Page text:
• Build a support structure inside the block base using 2x4's. Start by creating a support around the inside edge then suspend horizontal members from the edge support. Leave the vertical supports a little short and shim them underneath so they can be adjusted and removed easily.
      • Question - How far apart should the horizontal cross members be? The widest span is 47" so I'm thinking one horizontal member should do? That leaves ~24" between horizontal support members. I have a recurring nightmare about the whole thing falling down.
    • Lay 1/2" hardi backer on the support frame and across the top of the block
      • Question - I have worked with hardi backer before laying tile. Is there any reason to tape the seam in the middle?
    • Build a form around the perimeter with 2x6 lumber and 2x4 vertical supports. The concrete should be 3.5" plus .5 inches of hardi backer making a 4" thick hearth.
      • Question - How should the form members be fastened at the corners? Just screws through the lumber and into the end grain? I have a fear of it coming apart. Screwing into end grain scares me.
      • Question - can I be successful mixing 18 60lb sacks of concrete in a wheelbarrow with a hoe or should I rent a mixer? Reasoning is that I'm not sure how fast I need to be getting all the concrete in the form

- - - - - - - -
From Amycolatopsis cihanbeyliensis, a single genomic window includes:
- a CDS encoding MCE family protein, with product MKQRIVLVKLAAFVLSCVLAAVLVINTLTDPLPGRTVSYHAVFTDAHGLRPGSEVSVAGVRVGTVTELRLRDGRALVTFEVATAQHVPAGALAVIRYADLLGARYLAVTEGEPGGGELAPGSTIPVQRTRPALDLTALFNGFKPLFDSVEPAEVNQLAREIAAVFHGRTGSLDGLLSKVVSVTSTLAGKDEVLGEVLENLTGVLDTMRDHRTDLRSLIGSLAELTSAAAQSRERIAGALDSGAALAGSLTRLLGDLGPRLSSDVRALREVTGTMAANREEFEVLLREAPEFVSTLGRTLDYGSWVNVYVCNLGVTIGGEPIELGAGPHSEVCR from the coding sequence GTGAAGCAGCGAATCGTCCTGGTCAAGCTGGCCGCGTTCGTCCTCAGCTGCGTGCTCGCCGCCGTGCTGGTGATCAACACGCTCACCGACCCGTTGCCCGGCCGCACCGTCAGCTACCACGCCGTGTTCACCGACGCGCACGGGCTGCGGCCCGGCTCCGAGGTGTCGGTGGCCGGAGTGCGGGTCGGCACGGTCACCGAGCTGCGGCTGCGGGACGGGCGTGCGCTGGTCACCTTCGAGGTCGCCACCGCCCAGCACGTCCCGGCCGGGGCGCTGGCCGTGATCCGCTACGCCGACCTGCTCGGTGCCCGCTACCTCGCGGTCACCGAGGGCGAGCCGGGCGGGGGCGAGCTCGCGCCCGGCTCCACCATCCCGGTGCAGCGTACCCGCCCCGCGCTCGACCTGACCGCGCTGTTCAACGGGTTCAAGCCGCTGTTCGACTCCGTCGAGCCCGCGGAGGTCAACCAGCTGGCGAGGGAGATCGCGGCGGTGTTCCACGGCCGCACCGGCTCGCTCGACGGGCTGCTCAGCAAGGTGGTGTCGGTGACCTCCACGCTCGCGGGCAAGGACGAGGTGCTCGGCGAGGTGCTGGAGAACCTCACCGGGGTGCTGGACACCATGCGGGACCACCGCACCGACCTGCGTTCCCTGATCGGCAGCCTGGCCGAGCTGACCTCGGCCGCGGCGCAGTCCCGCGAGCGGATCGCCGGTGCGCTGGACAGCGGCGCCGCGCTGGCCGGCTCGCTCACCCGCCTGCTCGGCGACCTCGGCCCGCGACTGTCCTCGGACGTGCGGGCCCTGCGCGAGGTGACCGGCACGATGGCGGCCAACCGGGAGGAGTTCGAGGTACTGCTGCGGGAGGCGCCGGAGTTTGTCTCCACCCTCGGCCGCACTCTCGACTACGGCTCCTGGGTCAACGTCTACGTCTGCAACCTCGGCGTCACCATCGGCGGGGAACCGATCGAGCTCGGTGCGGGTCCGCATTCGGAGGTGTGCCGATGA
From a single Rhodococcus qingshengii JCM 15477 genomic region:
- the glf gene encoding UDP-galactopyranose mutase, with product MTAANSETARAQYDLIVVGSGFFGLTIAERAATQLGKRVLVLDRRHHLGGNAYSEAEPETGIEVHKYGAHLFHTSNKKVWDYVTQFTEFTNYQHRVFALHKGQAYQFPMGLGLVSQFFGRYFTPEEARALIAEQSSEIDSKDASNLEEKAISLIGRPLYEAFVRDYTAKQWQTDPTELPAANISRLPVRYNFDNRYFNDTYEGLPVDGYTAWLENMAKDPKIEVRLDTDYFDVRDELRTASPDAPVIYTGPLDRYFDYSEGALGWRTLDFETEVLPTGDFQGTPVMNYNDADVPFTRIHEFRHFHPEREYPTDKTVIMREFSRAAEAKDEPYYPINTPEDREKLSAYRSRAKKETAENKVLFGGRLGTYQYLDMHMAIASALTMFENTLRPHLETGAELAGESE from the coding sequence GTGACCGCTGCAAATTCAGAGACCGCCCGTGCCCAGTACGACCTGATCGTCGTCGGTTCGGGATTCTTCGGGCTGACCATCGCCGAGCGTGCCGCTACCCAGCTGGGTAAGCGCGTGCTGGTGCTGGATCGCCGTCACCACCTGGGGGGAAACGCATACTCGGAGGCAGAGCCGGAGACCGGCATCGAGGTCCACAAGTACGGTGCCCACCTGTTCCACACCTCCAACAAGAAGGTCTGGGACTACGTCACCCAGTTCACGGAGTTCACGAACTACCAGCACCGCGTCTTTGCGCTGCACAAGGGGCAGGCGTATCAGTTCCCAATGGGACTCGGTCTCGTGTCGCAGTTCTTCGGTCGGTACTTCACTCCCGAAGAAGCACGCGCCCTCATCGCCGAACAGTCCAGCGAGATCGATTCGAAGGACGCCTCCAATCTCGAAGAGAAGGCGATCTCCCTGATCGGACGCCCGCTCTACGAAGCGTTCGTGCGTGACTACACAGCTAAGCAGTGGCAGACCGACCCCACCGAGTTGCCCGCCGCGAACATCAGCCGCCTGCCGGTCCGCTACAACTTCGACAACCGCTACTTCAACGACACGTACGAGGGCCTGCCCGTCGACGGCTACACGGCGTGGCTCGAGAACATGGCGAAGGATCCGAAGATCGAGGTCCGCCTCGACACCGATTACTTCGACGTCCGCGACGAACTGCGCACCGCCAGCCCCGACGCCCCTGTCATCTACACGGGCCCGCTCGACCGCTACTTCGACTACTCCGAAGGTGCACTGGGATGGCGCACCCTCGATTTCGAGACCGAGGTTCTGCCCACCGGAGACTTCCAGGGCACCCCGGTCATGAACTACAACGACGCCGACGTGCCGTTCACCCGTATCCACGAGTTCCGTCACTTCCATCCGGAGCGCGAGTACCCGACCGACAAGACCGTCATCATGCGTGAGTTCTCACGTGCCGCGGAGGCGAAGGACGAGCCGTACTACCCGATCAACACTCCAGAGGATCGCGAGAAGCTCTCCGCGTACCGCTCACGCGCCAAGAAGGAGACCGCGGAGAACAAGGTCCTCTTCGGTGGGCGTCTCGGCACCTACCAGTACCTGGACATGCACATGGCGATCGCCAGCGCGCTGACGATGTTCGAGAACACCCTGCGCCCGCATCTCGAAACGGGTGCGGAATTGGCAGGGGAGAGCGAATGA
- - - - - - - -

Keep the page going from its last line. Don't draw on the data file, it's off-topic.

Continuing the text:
• Question - How far apart should the rebar be. Instructions say 1/2" rebar 12" on center. Should I add mesh?

    Thanks in advance. the next thing will be framing the house with metal studs. I've never worked with them before.
    Last edited by hillscp; 10-07-2021, 06:20 AM.

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  • Gulf
    replied
    For future builders following: My advice is to not use a release agent of any kind for a surface that will be tiled. The rough surface is what you want anyway.

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  • david s
    replied
    Yes, scrub it with detergent, let it dry, paint on an acrylic tile sealer, then tile, using a quality outdoor tile adhesive.
    Last edited by david s; 10-04-2021, 02:09 PM.

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  • hillscp
    replied
    PAM is spray on cooking oil. I did use it sparingly. Almost pure canola oil. Maybe I'll scrub it with detergent, I want to tile it.
    Last edited by hillscp; 10-04-2021, 01:30 PM.

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  • david s
    replied